A few solid veterans also had their options declined, including Demar Phillips, Luke Mulholland, and David Horst, but none were otherwise looking at starter-quality minutes in 2019.


Tactical Expectations / Roster Outlook

For a team that is returning their entire core, and that only really added two potentially key players, the team’s actual starting lineup is pretty uncertain. Petke did move guys around a lot last year, so that’s probably reflected here, but it also largely speaks to the team’s attacking depth. Salt Lake could run out a number of different, interesting looks in their front four. Bobby Warshaw wrote a great article on this, so maybe just go read that.

Maybe the most traditional 4-2-3-1 looks like Kreilach at forward, with Baird-Rusnak-Savarino behind him. That of course leaves out Sam Johnson, and also Saucedo (who has impressed in preseason), and Joao Plata, but Kreilach’s hold up play / withdrawn striker profile fits well with Savarino and Baird’s ability to make smart runs off the ball. The ability to bring Plata and Johnson off the bench gives them a lot of speed to turn to late in a game, and they’re guys that can break a game open by themselves. If I had to bet, I’d go with the lineup to the right on the road against Houston in week one, at least.

Going with a more pacy look risks turning the game into a track meet, which teams usually try to avoid against Houston.

Ideally I think RSL would have someone better able to make up for Kreilach’s shortcomings than Beckerman - a player who is able to eat up more ground as a lone defensive mid. That would allow Petke to get Kreilach, Rusnak, and Johnson all on the field together in something like the below in a 4-3-3.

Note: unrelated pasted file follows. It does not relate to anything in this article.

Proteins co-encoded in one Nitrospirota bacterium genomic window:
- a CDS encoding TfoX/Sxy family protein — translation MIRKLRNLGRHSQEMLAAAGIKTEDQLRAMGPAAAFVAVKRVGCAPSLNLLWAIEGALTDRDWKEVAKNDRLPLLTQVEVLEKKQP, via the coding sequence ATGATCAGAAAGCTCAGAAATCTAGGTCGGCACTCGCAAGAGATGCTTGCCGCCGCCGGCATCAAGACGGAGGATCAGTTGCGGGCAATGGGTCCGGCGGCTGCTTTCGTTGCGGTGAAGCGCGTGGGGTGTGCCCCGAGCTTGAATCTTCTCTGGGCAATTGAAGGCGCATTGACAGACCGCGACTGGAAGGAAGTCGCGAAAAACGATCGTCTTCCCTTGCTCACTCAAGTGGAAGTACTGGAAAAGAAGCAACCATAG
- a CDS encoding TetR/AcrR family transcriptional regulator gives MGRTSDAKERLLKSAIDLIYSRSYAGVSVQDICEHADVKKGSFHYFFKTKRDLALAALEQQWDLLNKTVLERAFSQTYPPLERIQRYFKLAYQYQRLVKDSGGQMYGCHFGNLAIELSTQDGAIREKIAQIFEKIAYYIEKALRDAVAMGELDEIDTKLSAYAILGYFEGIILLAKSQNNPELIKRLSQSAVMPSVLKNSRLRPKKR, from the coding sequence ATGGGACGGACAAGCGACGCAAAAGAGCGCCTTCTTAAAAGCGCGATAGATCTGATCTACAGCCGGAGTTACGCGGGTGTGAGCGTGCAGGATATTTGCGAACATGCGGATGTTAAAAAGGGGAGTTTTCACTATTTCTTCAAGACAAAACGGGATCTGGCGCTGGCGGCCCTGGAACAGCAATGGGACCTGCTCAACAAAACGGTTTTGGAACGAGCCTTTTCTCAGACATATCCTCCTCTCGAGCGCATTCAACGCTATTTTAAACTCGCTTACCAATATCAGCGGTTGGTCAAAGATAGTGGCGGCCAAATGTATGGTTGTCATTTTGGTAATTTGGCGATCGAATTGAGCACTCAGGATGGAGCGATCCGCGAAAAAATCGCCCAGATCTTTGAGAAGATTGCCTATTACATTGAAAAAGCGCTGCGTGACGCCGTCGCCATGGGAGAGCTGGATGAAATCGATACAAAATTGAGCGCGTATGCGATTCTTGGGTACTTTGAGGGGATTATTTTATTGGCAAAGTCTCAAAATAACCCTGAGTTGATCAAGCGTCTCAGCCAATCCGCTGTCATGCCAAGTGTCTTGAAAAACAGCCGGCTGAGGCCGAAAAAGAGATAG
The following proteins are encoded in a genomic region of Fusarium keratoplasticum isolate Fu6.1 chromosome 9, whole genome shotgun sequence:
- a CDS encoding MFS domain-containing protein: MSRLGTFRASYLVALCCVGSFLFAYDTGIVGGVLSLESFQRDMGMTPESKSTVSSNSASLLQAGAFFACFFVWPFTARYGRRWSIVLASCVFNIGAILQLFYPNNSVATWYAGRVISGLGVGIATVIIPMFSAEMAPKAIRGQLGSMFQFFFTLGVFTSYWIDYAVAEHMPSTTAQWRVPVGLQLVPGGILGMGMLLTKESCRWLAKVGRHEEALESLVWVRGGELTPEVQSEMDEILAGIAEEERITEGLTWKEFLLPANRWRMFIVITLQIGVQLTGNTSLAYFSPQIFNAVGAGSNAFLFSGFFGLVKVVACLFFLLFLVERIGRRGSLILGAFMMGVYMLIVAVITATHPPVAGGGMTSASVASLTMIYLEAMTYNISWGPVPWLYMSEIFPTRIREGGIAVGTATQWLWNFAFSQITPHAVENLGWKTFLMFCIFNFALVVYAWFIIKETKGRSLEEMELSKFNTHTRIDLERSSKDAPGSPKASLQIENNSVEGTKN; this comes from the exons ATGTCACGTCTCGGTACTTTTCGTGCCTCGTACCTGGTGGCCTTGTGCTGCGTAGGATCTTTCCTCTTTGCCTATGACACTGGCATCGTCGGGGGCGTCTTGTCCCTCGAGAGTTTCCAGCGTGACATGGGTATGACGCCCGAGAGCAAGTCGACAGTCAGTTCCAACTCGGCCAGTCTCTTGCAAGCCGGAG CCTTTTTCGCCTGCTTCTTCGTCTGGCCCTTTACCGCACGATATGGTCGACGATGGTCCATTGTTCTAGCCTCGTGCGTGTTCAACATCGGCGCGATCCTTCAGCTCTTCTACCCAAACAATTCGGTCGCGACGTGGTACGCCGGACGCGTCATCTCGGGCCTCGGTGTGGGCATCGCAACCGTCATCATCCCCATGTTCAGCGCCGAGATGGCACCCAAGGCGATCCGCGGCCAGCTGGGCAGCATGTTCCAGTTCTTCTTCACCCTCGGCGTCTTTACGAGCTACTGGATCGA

Everton Luiz doesn’t seem to be that guy, though, and I think without that guy the above 4-3-3 leaves too much space in front of the center backs. Ultimately the decisions Petke decides to make may come down to how well they match up against their opponent, and to who has had good form.

The defensive side of the ball is a lot thinner (and maybe weaker?). Beckerman and Luiz are probably the only two playable options in the double-pivot starting spots, although Nick Besler can fill in there, and maybe 20-year old Pablo Ruiz develops into a starter. At center back, Glad has looked back on top of things in preseason, but Marcelo Silva has not. Besler can fill in there too, and did often last season. 

2019 Expectations

Given the team’s stability, attacking depth, and general youth, while they were not great in 2018 they should be better in 2019, with a continued upward trajectory for the future. Their success will come down to their young guys continuing to improve, and, ideally, their new number nine actually being a forward capable of scoring goals. RSL should definitely be a playoff team - they’re ahead of five Western Conference teams for sure (in no particular order, Colorado, San Jose, Minnesota, Vancouver and Dallas). Whether they surmount that next tier of teams (Houston, LAG, and Portland(?)) will come down to exactly how much they improve, and whether Mike Petke can unlock a setup that gets them to their full potential.